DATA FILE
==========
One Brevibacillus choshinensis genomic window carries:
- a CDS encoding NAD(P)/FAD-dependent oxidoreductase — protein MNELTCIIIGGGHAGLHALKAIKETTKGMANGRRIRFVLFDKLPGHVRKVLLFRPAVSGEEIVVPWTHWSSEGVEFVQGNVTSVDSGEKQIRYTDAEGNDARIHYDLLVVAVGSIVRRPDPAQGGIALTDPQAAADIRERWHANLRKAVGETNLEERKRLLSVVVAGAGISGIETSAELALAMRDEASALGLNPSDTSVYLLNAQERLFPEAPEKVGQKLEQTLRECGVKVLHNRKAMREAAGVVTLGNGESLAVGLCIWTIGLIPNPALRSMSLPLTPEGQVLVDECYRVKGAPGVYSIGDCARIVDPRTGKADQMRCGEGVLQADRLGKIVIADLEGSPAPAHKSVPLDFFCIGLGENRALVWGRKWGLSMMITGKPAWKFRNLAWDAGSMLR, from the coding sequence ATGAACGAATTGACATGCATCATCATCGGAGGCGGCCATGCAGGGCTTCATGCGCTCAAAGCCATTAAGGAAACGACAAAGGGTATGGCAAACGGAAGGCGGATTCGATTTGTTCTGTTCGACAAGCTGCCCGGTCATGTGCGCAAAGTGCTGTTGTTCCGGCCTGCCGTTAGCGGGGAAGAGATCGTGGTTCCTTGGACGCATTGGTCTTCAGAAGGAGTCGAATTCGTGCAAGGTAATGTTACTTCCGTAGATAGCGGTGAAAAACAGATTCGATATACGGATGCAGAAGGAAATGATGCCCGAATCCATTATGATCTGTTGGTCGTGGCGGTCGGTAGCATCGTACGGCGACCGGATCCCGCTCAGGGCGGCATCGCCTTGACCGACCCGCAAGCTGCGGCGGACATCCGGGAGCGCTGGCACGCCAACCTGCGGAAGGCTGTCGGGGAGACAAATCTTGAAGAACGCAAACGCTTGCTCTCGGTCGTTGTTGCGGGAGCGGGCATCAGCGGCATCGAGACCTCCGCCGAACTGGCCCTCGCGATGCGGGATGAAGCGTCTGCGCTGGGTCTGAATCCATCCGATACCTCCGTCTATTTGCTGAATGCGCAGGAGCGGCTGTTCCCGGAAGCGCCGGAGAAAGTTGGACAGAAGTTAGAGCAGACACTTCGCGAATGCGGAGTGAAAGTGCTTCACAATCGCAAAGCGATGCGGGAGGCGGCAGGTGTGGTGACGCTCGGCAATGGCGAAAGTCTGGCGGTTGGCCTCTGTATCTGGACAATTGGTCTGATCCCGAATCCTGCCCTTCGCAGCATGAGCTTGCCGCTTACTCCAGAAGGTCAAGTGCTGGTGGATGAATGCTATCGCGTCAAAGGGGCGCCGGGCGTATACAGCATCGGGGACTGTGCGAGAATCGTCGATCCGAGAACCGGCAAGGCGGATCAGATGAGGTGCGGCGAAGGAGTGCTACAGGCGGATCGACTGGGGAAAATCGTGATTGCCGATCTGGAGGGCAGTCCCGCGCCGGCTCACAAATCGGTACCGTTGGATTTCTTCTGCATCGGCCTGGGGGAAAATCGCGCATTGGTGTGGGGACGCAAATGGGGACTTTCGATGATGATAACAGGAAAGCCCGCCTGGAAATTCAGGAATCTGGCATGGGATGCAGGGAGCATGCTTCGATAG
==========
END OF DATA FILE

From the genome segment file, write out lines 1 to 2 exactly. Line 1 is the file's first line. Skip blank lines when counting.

One Brevibacillus choshinensis genomic window carries:
- a CDS encoding NAD(P)/FAD-dependent oxidoreductase — protein MNELTCIIIGGGHAGLHALKAIKETTKGMANGRRIRFVLFDKLPGHVRKVLLFRPAVSGEEIVVPWTHWSSEGVEFVQGNVTSVDSGEKQIRYTDAEGNDARIHYDLLVVAVGSIVRRPDPAQGGIALTDPQAAADIRERWHANLRKAVGETNLEERKRLLSVVVAGAGISGIETSAELALAMRDEASALGLNPSDTSVYLLNAQERLFPEAPEKVGQKLEQTLRECGVKVLHNRKAMREAAGVVTLGNGESLAVGLCIWTIGLIPNPALRSMSLPLTPEGQVLVDECYRVKGAPGVYSIGDCARIVDPRTGKADQMRCGEGVLQADRLGKIVIADLEGSPAPAHKSVPLDFFCIGLGENRALVWGRKWGLSMMITGKPAWKFRNLAWDAGSMLR, from the coding sequence ATGAACGAATTGACATGCATCATCATCGGAGGCGGCCATGCAGGGCTTCATGCGCTCAAAGCCATTAAGGAAACGACAAAGGGTATGGCAAACGGAAGGCGGATTCGATTTGTTCTGTTCGACAAGCTGCCCGGTCATGTGCGCAAAGTGCTGTTGTTCCGGCCTGCCGTTAGCGGGGAAGAGATCGTGGTTCCTTGGACGCATTGGTCTTCAGAAGGAGTCGAATTCGTGCAAGGTAATGTTACTTCCGTAGATAGCGGTGAAAAACAGATTCGATATACGGATGCAGAAGGAAATGATGCCCGAATCCATTATGATCTGTTGGTCGTGGCGGTCGGTAGCATCGTACGGCGACCGGATCCCGCTCAGGGCGGCATCGCCTTGACCGACCCGCAAGCTGCGGCGGACATCCGGGAGCGCTGGCACGCCAACCTGCGGAAGGCTGTCGGGGAGACAAATCTTGAAGAACGCAAACGCTTGCTCTCGGTCGTTGTTGCGGGAGCGGGCATCAGCGGCATCGAGACCTCCGCCGAACTGGCCCTCGCGATGCGGGATGAAGCGTCTGCGCTGGGTCTGAATCCATCCGATACCTCCGTCTATTTGCTGAATGCGCAGGAGCGGCTGTTCCCGGAAGCGCCGGAGAAAGTTGGACAGAAGTTAGAGCAGACACTTCGCGAATGCGGAGTGAAAGTGCTTCACAATCGCAAAGCGATGCGGGAGGCGGCAGGTGTGGTGACGCTCGGCAATGGCGAAAGTCTGGCGGTTGGCCTCTGTATCTGGACAATTGGTCTGATCCCGAATCCTGCCCTTCGCAGCATGAGCTTGCCGCTTACTCCAGAAGGTCAAGTGCTGGTGGATGAATGCTATCGCGTCAAAGGGGCGCCGGGCGTATACAGCATCGGGGACTGTGCGAGAATCGTCGATCCGAGAACCGGCAAGGCGGATCAGATGAGGTGCGGCGAAGGAGTGCTACAGGCGGATCGACTGGGGAAAATCGTGATTGCCGATCTGGAGGGCAGTCCCGCGCCGGCTCACAAATCGGTACCGTTGGATTTCTTCTGCATCGGCCTGGGGGAAAATCGCGCATTGGTGTGGGGACGCAAATGGGGACTTTCGATGATGATAACAGGAAAGCCCGCCTGGAAATTCAGGAATCTGGCATGGGATGCAGGGAGCATGCTTCGATAG